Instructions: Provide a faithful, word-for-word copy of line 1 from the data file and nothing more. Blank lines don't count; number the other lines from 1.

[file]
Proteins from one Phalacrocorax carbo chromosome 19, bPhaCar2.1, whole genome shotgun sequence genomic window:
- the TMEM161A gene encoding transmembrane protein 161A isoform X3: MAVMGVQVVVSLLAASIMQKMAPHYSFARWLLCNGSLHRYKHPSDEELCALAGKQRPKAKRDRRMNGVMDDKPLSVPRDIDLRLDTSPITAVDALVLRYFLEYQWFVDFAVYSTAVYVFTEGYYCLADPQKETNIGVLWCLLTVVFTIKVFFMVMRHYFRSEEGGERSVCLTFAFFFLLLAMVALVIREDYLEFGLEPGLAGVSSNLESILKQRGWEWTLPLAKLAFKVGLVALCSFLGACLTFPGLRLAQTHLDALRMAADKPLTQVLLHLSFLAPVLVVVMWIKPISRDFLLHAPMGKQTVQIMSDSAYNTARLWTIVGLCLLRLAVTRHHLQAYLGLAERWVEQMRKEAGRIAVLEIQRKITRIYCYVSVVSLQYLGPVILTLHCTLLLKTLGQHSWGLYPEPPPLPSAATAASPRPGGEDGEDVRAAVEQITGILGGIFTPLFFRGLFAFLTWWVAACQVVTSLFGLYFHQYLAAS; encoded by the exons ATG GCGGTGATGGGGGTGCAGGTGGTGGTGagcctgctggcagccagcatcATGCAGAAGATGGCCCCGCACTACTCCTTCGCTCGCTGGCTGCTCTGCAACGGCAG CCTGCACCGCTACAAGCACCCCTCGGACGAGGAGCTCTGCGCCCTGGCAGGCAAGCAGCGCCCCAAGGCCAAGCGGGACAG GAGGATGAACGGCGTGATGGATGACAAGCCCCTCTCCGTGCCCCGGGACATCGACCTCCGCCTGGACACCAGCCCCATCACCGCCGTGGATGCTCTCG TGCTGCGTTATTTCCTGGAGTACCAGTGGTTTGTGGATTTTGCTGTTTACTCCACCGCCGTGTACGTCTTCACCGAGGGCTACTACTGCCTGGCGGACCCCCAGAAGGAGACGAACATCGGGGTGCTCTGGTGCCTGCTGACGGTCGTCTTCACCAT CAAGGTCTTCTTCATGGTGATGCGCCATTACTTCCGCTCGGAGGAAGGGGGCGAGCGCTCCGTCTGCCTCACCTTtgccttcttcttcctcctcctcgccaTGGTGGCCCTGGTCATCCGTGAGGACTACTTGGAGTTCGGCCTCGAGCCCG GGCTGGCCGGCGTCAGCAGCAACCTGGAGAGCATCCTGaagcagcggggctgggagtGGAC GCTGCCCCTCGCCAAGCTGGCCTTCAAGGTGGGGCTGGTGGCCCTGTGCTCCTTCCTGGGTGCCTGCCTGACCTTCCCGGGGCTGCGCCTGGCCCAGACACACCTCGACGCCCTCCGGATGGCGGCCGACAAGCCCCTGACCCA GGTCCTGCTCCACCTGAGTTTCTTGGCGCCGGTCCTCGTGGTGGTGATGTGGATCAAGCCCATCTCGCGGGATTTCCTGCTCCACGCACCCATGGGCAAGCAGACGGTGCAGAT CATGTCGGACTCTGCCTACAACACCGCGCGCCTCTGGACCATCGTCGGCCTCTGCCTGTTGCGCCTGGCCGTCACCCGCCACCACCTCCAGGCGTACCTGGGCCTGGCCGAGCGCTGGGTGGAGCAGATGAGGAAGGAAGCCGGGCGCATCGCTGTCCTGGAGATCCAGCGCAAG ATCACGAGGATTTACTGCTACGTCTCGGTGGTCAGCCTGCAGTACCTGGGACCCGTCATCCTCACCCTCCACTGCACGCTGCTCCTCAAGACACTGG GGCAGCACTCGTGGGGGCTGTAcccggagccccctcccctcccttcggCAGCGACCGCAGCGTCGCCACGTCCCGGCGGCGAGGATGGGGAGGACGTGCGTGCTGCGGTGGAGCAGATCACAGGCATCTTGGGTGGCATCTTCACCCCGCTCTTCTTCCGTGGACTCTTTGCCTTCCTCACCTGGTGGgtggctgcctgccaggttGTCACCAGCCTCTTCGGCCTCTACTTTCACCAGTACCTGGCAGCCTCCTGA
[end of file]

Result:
Proteins from one Phalacrocorax carbo chromosome 19, bPhaCar2.1, whole genome shotgun sequence genomic window: